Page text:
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Merkel falls short of an absolute majority – negotiations

The final results of the German elections show a clear victory for incumbent Angela Merkel and her CDU/CSU bloc. However, an absolute majority, last seen in 1957, wasn’t achieved.

Given the various pre-elections promises and the history of coalition negotiations, these will probably take time. We might see the Fed taper QE before a new government is formed in Berlin.

She won the best result since 1990 and is short just 5 seats from an absolute majority,  which seemed like a possibility in the initial exit polls. Her current coalition partner FDP was left out, and so was the new anti-euro AfD party.

While the left wing parties have a majority in parliament, they are not expected to form a coalition. So, negotiations will begin with both the main opposition party: center left SPD, and with the left leaning green party, which could find itself in an unnatural coalition with Merkel. This cannot be ruled out after Merkel’s big U-turn against nuclear energy.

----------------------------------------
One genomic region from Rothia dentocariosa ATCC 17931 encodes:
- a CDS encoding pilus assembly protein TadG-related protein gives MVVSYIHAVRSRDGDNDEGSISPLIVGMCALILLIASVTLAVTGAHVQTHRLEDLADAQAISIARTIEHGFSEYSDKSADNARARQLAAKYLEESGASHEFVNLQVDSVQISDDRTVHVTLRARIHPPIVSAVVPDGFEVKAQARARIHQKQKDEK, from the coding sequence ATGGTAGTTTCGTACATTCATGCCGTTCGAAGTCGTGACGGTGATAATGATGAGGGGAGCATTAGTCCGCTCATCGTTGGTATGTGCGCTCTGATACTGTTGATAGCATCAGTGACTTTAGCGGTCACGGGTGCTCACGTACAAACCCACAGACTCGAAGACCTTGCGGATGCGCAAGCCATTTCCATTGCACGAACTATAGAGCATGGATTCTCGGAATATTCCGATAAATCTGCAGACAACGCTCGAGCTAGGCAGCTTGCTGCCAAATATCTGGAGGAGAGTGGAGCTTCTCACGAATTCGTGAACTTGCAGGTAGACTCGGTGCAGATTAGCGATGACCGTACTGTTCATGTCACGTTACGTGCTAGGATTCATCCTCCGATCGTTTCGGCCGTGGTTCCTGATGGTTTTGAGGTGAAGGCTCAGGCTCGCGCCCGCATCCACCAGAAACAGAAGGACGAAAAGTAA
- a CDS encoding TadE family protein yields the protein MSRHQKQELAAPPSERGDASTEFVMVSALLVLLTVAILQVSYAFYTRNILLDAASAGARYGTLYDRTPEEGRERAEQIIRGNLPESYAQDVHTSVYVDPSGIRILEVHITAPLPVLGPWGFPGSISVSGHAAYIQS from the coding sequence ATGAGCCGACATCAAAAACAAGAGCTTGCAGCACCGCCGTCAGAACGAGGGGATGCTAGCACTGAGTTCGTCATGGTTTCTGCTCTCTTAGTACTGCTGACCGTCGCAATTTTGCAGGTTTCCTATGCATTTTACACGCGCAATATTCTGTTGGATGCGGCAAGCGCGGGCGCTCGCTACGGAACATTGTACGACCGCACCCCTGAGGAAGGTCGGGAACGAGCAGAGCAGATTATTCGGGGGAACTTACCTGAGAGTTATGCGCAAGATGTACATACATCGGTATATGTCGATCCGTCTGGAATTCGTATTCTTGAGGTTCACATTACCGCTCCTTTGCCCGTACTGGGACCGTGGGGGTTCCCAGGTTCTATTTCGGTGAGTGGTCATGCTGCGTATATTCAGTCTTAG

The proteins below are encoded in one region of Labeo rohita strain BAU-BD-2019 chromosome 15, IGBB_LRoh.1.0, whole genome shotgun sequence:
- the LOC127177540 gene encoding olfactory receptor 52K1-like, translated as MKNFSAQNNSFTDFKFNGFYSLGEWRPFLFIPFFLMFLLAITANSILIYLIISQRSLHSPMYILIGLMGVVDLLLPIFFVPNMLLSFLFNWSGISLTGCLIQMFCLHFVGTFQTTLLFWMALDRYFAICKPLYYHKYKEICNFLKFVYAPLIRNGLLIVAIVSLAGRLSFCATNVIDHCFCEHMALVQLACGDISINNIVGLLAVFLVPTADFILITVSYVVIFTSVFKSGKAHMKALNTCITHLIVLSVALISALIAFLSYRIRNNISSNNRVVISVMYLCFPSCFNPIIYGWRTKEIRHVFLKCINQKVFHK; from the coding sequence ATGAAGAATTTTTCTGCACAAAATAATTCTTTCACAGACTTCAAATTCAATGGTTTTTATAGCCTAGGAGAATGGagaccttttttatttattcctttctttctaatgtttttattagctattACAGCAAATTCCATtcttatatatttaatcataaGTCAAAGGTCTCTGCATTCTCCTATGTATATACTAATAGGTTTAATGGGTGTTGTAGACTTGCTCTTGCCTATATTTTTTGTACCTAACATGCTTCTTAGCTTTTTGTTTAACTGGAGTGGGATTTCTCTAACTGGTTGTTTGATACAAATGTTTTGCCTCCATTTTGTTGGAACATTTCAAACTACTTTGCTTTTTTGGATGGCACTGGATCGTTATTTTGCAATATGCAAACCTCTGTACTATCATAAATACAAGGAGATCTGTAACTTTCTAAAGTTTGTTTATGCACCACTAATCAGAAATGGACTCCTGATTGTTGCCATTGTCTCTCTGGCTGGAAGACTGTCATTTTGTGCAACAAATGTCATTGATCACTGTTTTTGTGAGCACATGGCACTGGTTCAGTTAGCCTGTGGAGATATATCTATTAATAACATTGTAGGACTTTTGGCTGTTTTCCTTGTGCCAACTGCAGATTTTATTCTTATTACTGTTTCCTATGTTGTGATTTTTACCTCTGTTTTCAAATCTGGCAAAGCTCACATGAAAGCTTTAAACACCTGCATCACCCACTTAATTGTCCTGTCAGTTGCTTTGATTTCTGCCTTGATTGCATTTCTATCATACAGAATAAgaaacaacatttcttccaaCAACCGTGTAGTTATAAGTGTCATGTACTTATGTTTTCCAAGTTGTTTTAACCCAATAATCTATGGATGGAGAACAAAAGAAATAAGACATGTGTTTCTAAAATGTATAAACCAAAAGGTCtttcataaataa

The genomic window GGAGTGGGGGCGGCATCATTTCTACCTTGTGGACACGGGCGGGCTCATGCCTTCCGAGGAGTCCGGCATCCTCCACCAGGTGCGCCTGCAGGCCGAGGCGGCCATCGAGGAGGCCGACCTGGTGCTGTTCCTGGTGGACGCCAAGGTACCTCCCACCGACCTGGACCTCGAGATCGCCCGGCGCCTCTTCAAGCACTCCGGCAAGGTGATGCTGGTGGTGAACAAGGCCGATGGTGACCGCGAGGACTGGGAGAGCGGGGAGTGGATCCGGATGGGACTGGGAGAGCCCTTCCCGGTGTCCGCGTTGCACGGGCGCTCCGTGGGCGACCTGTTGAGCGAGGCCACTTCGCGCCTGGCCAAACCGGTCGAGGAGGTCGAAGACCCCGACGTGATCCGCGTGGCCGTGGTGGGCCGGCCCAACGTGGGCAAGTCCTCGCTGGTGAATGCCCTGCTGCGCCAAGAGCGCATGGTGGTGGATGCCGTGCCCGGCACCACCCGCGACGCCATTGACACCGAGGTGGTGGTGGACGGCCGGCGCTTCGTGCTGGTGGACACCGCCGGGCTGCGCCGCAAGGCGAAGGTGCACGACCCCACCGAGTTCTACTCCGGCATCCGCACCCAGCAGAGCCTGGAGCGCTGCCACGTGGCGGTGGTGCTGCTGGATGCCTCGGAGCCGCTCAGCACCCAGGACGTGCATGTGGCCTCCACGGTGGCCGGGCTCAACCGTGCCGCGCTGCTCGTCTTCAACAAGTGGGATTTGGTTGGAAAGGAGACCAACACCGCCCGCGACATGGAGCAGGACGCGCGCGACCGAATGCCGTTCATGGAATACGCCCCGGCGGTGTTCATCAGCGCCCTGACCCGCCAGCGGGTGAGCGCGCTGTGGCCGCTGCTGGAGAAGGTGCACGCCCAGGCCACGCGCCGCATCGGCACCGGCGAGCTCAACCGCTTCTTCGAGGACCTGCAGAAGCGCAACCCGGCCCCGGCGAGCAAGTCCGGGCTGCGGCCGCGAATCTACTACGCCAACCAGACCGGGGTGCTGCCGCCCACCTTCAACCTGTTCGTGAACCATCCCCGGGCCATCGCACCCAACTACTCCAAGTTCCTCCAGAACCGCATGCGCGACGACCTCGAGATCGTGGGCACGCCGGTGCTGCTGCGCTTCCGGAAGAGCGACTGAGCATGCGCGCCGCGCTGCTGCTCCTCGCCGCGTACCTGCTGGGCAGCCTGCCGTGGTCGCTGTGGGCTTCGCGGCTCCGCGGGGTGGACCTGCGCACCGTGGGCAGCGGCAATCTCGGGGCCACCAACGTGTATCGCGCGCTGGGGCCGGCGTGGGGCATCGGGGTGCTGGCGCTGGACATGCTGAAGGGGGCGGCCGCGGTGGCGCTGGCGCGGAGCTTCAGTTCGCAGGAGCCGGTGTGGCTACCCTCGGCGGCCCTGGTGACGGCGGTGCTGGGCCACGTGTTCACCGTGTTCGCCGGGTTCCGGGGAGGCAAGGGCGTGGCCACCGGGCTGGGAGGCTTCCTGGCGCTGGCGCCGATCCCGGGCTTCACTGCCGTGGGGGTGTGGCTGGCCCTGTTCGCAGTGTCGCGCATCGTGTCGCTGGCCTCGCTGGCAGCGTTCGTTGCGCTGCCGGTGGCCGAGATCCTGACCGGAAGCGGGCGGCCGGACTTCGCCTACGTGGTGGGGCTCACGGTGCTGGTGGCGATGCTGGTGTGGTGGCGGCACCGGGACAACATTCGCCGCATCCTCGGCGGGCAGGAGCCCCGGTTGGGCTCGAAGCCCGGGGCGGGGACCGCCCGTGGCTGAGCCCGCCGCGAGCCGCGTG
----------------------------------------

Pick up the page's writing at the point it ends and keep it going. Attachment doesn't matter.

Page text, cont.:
EUR/USD opened the week around the same levels it ended them, due to the mixed message: on one hand, Merkel’s re-election is euro-positive, but the uncertainty is negative.

For more, see the  EURUSD forecast.

Yohay Elam

Yohay Elam

Yohay Elam: Founder, Writer and Editor I have been into forex trading for over 5 years, and I share the experience that I have and the knowledge that I've accumulated. After taking a short course about forex. Like many forex traders, I've earned a significant share of my knowledge the hard way. Macroeconomics, the impact of news on the ever-moving currency markets and trading psychology have always fascinated me. Before founding Forex Crunch, I've worked as a programmer in various hi-tech companies. I have a B. Sc. in Computer Science from Ben Gurion University. Given this background, forex software has a relatively bigger share in the posts.